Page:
Arduino Hardware

Arduino Control Box: a Step by Step Guide – Part 3 – Wiring Diagram I

4 Encoders, 25 buttons. What to do with them? Considering how popular the F/A-18 is, an option can be a sort of minimalistic version of the UFC.

F/A-18 UFC from the NATOPS Flight Manual

“Minimalistic” because 25 buttons are barely enough to build a the UFC but not the handy controls that come beneath it.
Also, in order to make this project more interesting, we will build an UFC plus some additional controls in the form of 3-way momentary switches.
The 25 buttons will be assigned as:

  • 2x buttons: COMM1 and COMM2 radio selector knobs “pull” action;
  • 12x buttons: 0-9 keypad + Cancel and Enter;
  • 5x buttons: OSPs – Option Select Pushbuttons;

The remaining 6 buttons can be used to control 3x 3-way momentary switches. Although non latched, they can control for instance the ADF or the HUD Reject by moving up and down the switch lever. They can also be used to control the BARO/RAD Altimeter or the DAY/NIGHT HUD mode. Alternatively, they can control some of the Function Selector Pushbuttons. That’s entirely up to you.
A different yet interesting option can be the coding of a 3-way switch as a Master Mode selector in order to double the number of available functions.


Time to draw now. You can use pencil and paper or any software you want. I suggest LibreOffice Draw: it’s free, cross-platform and it’s also quite flexible.
Let’s start by drawing each component the same way we see it. Drawing them on a 1:1 scale will really help the next phases, not to mention if you want to to make this control box part of a wider plan (such as my poor-man-wannabe-cockpit).
Drawing the pins of both Arduino and the various controls is a good idea and will help drawing the wiring diagram. I usually draw the diagram of each control and the duplicate and place them in a general disposition. It doesn’t have to be precise yet.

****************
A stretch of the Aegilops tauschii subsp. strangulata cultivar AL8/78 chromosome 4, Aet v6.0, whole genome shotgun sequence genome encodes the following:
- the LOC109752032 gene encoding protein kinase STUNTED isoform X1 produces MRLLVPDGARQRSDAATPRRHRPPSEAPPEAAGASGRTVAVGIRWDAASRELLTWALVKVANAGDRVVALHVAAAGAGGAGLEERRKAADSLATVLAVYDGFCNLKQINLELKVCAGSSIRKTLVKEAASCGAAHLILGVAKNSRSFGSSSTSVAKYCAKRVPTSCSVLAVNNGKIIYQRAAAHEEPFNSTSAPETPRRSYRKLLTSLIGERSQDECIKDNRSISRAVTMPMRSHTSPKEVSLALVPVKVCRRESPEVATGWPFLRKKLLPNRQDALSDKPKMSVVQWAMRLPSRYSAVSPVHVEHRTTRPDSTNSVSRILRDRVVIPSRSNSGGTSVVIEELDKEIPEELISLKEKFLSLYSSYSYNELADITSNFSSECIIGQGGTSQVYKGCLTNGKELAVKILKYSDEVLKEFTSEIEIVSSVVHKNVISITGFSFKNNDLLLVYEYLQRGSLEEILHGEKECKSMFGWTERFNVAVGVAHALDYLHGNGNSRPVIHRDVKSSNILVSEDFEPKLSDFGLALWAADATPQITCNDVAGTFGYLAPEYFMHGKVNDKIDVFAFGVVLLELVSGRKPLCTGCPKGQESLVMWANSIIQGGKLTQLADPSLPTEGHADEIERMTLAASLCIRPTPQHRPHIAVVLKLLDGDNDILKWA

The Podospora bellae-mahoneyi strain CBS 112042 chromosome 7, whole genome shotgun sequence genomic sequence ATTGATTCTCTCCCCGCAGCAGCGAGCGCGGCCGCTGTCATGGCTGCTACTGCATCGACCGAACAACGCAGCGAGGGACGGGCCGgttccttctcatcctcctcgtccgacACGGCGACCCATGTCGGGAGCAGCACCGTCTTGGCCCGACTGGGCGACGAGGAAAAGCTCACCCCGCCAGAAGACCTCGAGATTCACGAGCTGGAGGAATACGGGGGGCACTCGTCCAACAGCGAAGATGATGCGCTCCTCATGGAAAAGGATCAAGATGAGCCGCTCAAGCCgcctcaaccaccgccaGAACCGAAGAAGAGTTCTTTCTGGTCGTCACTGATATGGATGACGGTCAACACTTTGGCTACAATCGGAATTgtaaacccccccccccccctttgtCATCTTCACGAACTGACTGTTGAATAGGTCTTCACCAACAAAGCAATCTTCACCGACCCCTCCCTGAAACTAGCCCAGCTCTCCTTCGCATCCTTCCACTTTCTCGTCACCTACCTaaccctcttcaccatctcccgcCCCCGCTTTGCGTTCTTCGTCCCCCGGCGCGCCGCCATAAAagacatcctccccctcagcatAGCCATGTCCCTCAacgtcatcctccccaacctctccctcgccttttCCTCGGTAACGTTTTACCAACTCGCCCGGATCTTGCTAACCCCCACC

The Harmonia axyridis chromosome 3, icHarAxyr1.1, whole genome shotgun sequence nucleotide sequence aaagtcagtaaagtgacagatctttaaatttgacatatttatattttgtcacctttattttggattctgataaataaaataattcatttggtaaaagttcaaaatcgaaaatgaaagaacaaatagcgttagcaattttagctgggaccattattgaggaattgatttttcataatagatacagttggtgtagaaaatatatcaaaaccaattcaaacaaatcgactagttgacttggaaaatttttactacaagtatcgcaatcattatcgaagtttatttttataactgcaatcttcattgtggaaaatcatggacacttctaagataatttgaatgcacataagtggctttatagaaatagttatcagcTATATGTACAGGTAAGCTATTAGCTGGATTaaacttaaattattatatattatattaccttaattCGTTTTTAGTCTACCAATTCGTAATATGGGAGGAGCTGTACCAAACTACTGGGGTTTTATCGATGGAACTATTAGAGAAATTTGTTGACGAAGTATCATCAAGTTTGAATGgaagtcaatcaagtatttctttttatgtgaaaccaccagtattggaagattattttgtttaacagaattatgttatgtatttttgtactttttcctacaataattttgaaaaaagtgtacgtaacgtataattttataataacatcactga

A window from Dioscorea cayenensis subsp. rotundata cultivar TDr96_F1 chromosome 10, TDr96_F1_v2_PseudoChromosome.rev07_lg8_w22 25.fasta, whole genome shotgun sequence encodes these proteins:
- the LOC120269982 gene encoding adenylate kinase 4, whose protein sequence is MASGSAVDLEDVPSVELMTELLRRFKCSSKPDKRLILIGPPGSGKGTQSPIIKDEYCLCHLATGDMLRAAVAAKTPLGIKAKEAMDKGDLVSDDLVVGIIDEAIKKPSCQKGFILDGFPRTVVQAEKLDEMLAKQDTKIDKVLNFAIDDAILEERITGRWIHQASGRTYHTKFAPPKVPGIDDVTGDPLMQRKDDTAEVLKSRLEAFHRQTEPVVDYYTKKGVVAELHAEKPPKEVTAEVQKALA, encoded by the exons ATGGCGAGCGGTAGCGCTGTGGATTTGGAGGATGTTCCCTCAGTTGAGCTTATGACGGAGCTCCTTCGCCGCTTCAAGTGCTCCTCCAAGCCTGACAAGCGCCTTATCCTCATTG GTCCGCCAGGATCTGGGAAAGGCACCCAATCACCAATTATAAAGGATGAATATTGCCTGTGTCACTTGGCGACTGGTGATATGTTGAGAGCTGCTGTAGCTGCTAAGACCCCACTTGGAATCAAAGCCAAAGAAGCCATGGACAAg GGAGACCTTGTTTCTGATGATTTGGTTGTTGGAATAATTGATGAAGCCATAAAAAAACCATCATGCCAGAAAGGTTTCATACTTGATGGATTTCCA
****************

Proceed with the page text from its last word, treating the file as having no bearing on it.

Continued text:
In case you haven’t noticed yet, the 3-way momentary switch has 3 pins; this is something we will have to take into account later.

The Button Matrix

I have already mentioned the Button Matrix. Let’s see how it works, considering a 3×3 example:
Easy right? Understanding a 3×3 matrix is indeed quite immediate but when the matrix gets really big the diagram can instead become a mess.
As a rule of thumb, if the matrix is square, every wire has to “touch” as many buttons as the dimension of the matrix itself.

The First Sketch

This is a quick sketch of our Control Box. Only two encoders will use the pushbutton function and they will be assigned, in our UFC transposition, to COMM1 and COMM2.
I haven’t talked about the size of the box yet and honestly there’s little point in it. Choose the box that you think will better suites your project by containing both the Arduino board and the wires and that will provide enough room to operate the switches without accidentally pressing any other.
In this case, a 170×140 [mm] box will do. Sometimes starting from the box is actually easier because not every size and shape is available on the market. A quick way to find an appropriate box is googling something like “abs enclosure“. Click here if you need help 😛

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